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the Degree Confluence Project
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Japan : Tōhoku

9.6 km (6.0 miles) NNE of Hiranai, Hiranai-machi, Aomori-ken, Tōhoku, Japan
Approx. altitude: 0 m (0 ft)
([?] maps: Google MapQuest Multimap world confnav)
Antipode: 41°S 39°W

Accuracy: 30 m (98 ft)
Click on any of the images for the full-sized picture.

#2: Hiranai harbor; manager w/ blue Toyota talks to boatman in distance to no avail #3: Hitching a ride to Shiranai.  Alex in this one. #4: Me in this one. #5: Woman in back, man driving our 'confluence boat'.  Note the fluorescent scallop bags. #6: Woman talking to Alex. #7: GPS reading. #8: Confluence north view. #9: Confluence east view. #10: Confluence south view.

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  41°N 141°E  

#1: West view of confluence shows the most land

(visited by Greg Michaels and Alex Waugh)

29-Apr-2003 -- Alex Waugh, from the UK, and I, from the US, currently teach English in Sapporo, Hokkaido from where we ventured off on the evening of April 28 to begin a week-long trip. We were to hit Tohoku, the northern prefecture of Honshu, Japan's biggest island, for what's called the Golden Week holiday. It was the ideal time for 'cherry-blossom viewing', yet we planned to make it into a trip of hitchhiking, travel and confluence-hunting, as well as cherry-blossom viewing!

This first confluence on our path was on the way between the harbor of Hachinohe, where we arrived by ferry the morning of the 29th, and Hirosaki, an historic town famous for cherry blossom viewing at Hirosaki castle and park. Yet the confluence was a few kilometers off the coast in Aomori bay so we weren't sure we would make it. We thought we'd give it a try anyway.

We got off the train at Kominato station next to a small town called Hiranai. We found out later that the area next to it on the bay is an attraction for watching swans that nest there during the winter. We walked with our packs for about 20 minutes across an area scattered with homes and small agricultural plots before we arrived at the sea side.

The sea-side area was somewhat quiet, yet in some spots bustling with activity. It was crowded with small boats of independent fishermen. Although the small central street of the residential village was quaint and picturesque, the harbor area was a bit dilapidated and strewn with old nets, buoys, shell fragments and a stench of rotting seaweed and sea animals. Nevertheless, there were few signs of any economic problems with workers and some small businesses humming away with seemingly successful operations.

Such was the case at the first place we asked for a ride out to sea in quest of our confluence point. The point was now about 7 kilometers away from us, and all we needed was a boat to get us out there. While helping workers lug crates of sea cucumbers and other sea animals from fishing boats to a small warehouse, a manager tried to help us with an arrangement.

Alex's knowledge of Japanese was indispensable, as he described our "strange hobby" to them. In my experience Japanese people aren't that fazed by confluence hunting, compared to other Asians. Strange hobbies seem to be common in Japan. The manager tried to set up a ride on his friend's boat, but being that this day was a holiday, his friend had taken apart the boat engine for repair and it looked like it might be some time before it could be up and running. Several people suggested to us to go to Shiranai, a town which is closer to the point but with not necessarily as many fishing boats.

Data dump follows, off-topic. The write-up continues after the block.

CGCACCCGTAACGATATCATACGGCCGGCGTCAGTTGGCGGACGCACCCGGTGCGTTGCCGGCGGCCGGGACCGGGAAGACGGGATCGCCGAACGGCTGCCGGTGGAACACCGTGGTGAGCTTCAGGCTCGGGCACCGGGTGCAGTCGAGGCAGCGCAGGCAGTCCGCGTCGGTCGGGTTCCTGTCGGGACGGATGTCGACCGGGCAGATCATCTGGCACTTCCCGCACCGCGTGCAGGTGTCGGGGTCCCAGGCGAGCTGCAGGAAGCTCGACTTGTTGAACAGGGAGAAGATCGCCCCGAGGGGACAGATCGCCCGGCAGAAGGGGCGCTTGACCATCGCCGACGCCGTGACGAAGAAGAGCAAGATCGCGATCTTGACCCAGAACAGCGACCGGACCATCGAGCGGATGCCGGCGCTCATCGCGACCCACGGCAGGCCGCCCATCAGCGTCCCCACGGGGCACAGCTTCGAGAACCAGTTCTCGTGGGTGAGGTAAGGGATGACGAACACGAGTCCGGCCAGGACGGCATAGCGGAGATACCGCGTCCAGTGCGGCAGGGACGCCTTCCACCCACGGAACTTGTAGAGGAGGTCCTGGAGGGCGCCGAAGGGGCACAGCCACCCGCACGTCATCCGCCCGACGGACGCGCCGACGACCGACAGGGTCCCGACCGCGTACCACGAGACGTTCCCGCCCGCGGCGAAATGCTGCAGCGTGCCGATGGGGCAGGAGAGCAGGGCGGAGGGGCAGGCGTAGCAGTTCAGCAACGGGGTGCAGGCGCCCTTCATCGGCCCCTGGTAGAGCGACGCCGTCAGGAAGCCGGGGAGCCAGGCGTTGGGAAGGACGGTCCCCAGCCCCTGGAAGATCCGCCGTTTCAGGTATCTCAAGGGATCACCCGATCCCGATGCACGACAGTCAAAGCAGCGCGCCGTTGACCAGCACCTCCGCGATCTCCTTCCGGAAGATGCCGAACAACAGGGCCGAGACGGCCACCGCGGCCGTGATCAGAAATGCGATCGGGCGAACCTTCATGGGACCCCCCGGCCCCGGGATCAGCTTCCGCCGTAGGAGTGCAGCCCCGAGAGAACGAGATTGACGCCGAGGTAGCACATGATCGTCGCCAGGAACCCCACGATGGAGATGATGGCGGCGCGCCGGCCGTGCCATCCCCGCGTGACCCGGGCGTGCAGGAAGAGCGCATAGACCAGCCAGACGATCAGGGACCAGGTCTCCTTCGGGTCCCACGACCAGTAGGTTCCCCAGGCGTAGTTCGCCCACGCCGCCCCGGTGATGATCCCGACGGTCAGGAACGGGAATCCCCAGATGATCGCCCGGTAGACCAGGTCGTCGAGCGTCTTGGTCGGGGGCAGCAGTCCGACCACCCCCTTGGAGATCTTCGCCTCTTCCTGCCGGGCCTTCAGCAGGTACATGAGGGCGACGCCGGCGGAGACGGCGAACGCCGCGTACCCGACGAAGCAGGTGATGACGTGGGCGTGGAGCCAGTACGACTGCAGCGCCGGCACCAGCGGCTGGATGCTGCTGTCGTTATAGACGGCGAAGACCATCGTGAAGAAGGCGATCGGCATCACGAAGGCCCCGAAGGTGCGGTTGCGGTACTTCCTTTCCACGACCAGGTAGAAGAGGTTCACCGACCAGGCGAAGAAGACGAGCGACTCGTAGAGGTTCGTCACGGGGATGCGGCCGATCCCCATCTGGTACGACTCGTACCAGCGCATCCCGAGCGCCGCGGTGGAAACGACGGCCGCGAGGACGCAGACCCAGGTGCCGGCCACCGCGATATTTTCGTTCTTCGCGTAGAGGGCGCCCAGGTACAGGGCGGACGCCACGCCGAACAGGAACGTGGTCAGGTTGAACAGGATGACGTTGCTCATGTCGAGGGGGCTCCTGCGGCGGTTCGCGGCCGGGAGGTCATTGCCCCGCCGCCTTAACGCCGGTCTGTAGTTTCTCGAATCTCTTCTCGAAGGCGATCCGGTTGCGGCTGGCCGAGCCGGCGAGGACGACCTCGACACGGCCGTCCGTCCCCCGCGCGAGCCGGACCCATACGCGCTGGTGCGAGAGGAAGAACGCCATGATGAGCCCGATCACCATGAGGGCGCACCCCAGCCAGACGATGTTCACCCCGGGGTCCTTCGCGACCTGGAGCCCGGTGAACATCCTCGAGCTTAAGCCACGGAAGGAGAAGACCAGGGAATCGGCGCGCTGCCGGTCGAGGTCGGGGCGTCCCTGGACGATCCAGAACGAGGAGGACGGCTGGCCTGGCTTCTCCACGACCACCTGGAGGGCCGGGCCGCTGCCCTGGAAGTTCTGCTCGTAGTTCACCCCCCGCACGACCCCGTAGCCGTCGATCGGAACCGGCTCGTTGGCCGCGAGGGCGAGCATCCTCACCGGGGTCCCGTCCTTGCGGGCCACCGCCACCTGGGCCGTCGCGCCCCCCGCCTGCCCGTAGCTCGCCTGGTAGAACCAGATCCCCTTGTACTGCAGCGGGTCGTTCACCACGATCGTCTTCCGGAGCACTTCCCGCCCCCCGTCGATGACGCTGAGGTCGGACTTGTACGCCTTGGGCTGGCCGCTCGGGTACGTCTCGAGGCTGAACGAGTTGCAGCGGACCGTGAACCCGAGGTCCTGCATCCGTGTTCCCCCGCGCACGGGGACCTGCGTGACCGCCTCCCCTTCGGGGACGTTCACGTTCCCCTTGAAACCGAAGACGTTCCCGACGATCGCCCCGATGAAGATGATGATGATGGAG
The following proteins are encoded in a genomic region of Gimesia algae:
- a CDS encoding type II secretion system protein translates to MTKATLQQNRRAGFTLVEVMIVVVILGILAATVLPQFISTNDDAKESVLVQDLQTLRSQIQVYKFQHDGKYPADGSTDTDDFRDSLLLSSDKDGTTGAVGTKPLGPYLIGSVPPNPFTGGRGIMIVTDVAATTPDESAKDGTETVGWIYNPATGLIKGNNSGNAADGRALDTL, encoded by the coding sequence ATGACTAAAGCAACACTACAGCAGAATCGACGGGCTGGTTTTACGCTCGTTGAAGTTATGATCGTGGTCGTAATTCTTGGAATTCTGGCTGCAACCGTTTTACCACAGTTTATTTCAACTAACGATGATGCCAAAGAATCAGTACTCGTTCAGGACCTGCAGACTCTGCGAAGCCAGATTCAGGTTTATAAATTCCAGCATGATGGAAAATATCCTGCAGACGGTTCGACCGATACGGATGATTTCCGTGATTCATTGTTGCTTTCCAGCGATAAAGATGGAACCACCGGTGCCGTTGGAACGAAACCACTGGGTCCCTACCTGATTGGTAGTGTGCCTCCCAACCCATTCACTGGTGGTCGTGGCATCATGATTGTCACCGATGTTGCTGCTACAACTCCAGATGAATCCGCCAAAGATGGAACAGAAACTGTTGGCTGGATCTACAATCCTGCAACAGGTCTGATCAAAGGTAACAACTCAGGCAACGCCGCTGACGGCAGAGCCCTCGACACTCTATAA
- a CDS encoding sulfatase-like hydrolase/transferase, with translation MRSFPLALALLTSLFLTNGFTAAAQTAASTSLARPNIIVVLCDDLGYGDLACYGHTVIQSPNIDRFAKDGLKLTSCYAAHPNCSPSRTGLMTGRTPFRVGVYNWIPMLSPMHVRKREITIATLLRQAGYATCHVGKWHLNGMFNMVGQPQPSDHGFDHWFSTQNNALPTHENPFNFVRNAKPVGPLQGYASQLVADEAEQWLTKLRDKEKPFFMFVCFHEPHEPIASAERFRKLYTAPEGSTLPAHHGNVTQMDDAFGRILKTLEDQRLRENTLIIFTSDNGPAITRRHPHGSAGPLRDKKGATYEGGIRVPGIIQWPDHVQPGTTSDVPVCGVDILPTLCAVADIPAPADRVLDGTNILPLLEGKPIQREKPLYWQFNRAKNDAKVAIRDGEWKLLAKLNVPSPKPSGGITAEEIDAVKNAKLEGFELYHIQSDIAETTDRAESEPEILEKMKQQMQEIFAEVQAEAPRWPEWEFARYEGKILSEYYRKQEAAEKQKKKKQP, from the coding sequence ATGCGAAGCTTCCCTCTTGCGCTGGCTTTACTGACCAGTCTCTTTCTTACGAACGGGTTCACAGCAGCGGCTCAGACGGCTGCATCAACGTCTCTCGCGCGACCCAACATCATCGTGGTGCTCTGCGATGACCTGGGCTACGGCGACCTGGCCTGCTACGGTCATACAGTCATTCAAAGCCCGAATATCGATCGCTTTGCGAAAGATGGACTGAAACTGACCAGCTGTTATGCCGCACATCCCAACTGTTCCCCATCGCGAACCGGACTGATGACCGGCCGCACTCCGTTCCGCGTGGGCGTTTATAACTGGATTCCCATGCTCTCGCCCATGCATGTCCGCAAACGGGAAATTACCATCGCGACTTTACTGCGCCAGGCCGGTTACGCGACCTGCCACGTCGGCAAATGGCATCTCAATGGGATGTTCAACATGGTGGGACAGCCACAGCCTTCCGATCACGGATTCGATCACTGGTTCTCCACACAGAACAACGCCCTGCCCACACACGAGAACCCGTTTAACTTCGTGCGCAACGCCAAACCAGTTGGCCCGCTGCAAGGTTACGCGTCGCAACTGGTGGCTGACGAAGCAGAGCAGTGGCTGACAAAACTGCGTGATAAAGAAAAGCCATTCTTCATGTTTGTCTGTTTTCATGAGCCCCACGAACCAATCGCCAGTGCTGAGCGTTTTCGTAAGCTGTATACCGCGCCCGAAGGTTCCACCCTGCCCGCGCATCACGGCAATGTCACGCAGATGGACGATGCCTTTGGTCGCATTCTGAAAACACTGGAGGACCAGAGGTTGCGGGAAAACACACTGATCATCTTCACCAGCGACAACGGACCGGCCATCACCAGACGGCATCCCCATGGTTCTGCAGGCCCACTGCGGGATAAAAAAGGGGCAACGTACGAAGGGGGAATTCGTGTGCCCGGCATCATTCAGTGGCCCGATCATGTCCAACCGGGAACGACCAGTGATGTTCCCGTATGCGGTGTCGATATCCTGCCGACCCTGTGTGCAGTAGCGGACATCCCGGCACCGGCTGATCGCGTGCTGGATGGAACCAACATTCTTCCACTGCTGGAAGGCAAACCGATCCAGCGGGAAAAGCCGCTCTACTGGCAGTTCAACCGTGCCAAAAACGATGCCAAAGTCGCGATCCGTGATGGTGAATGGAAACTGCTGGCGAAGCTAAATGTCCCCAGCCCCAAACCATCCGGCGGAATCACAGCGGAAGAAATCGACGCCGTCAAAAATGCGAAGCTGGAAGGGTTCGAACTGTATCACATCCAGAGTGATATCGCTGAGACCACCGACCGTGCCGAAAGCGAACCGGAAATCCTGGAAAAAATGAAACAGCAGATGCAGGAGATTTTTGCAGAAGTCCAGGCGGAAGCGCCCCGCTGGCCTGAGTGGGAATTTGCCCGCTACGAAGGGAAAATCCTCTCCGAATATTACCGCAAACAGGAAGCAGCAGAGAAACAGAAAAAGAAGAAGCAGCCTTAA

So we got out on the main village road and stuck out our fingers for only a few minutes before a pick up truck let us hop in the back. A few minutes later we hopped off in the small village of Shiranai, only 4 kilometers now from the point. But the prospects for boats didn't look very good.

The exception was an old woman and man loading a boat up with fluorescent orange, green and yellow net bags. The woman was extremely nice and she initiated conversation with us. They seemed really busy and the woman was saying something about the fact that it was too bad they had to work so much, in particular that day, a holiday. We walked off without asking them for a ride, but I suggested to Alex we should ask just in case. It seemed like it might be our last chance at the point. Up to this point, it had really seemed that our expectations were too high to get a ride out to sea.

We went back to ask them, and to our pleasant astonishment the couple offered to take us out on their way to do their work.

The fluorescent bags, it turns out, contained scallop larvae. They would take them out to submerge them, and a month later come back to reel in delicious adult scallops to sell as seafood.

They sped us out of the harbor, past sticks and buoys where others had deposited nets or cages underwater, and to our surprise we arrived at the exact location of the confluence in about 10 minutes. I documented it quickly so they could get to work.

Oddly, they took us back to the harbor without doing any of their work. We felt bad that they had taken about half an hour away from their work and offered them money which they wouldn't accept. They rushed back out to sea as we waved goodbye. The kind couple had been the key factor in our obtaining the confluence point.


 All pictures
#1: West view of confluence shows the most land
#2: Hiranai harbor; manager w/ blue Toyota talks to boatman in distance to no avail
#3: Hitching a ride to Shiranai. Alex in this one.
#4: Me in this one.
#5: Woman in back, man driving our 'confluence boat'. Note the fluorescent scallop bags.
#6: Woman talking to Alex.
#7: GPS reading.
#8: Confluence north view.
#9: Confluence east view.
#10: Confluence south view.
ALL: All pictures on one page (broadband access recommended)
  Notes
In the Mutsu-wan bay, with a good view of land all around.